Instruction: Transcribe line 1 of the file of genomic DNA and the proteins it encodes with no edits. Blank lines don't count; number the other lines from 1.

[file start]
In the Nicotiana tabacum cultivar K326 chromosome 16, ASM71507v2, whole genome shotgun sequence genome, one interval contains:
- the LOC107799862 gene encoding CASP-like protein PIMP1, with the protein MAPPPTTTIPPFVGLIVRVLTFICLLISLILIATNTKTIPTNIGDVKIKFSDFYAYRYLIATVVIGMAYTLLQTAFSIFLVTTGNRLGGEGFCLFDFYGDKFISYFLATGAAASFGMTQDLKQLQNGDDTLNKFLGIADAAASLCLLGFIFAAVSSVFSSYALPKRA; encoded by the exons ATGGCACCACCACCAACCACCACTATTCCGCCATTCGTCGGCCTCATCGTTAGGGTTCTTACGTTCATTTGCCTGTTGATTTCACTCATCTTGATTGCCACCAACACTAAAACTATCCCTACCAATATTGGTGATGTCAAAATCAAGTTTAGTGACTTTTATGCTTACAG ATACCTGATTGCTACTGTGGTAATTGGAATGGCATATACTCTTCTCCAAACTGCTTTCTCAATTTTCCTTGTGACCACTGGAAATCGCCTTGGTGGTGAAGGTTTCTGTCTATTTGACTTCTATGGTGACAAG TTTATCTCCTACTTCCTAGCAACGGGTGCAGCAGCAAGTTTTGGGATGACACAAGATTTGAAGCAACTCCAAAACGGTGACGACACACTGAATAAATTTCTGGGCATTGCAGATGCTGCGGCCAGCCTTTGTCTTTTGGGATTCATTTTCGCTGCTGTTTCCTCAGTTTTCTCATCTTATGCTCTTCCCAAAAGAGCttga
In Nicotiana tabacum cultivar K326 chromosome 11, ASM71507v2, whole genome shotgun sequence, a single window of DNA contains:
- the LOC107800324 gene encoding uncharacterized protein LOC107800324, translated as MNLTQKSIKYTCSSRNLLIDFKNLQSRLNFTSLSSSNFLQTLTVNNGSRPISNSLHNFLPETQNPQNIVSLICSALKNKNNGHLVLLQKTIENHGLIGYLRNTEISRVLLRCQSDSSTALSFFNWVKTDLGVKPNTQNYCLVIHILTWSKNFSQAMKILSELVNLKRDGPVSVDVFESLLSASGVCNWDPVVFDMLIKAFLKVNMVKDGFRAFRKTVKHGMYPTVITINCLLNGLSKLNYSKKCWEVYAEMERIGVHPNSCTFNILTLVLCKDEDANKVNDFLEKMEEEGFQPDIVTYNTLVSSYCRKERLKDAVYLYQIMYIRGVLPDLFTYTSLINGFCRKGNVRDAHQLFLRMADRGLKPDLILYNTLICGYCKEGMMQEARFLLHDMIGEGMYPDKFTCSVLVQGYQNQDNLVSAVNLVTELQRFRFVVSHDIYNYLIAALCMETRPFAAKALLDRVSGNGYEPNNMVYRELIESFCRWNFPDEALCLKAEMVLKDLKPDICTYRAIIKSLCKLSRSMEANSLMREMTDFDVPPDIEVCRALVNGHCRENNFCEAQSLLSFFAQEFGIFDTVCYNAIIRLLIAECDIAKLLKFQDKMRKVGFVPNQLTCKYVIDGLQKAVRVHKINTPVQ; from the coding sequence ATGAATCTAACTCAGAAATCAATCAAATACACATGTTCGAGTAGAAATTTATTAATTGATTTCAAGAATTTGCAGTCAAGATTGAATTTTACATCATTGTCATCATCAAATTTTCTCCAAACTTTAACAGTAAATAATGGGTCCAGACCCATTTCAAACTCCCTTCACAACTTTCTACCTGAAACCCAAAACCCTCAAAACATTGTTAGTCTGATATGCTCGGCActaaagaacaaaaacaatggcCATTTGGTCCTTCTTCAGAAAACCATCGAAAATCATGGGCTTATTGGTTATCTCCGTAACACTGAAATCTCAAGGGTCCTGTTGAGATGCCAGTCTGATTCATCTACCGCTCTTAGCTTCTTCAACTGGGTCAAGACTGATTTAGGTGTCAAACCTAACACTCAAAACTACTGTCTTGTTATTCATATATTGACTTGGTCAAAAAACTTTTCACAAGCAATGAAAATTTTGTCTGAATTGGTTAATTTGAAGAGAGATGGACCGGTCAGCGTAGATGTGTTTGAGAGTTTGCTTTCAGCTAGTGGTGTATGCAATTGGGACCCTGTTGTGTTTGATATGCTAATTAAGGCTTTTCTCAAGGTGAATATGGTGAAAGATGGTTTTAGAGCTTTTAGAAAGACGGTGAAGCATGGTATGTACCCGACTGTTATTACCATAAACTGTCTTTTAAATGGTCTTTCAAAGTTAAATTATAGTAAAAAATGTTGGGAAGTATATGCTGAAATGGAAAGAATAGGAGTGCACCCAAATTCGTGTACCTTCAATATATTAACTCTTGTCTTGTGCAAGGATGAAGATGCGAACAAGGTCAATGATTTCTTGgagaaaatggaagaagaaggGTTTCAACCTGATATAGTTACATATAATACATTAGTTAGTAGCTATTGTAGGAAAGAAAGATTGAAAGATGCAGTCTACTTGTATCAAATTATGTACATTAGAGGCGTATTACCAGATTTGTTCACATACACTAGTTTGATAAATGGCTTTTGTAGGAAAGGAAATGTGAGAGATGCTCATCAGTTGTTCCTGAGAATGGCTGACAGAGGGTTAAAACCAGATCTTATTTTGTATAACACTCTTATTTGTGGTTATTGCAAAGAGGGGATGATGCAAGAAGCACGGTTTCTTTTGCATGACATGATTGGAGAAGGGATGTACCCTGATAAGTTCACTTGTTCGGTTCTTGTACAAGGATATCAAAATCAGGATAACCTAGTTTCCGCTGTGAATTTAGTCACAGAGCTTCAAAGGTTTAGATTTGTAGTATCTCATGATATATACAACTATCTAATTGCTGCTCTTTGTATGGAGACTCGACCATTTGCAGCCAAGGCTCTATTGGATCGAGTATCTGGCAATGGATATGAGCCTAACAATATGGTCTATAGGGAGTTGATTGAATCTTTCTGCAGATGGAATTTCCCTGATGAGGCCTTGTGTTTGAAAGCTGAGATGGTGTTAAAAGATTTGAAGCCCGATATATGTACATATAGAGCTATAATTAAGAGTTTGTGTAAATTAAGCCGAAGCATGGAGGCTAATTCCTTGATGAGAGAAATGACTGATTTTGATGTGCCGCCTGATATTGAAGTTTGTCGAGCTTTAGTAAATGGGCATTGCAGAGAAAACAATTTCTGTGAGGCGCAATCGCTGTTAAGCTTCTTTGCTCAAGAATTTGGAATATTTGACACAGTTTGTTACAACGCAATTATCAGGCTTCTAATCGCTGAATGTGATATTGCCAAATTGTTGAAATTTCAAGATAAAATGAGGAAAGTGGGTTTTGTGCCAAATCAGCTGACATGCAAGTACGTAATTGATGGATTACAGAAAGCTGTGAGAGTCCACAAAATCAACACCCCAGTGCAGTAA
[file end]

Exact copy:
In the Nicotiana tabacum cultivar K326 chromosome 16, ASM71507v2, whole genome shotgun sequence genome, one interval contains: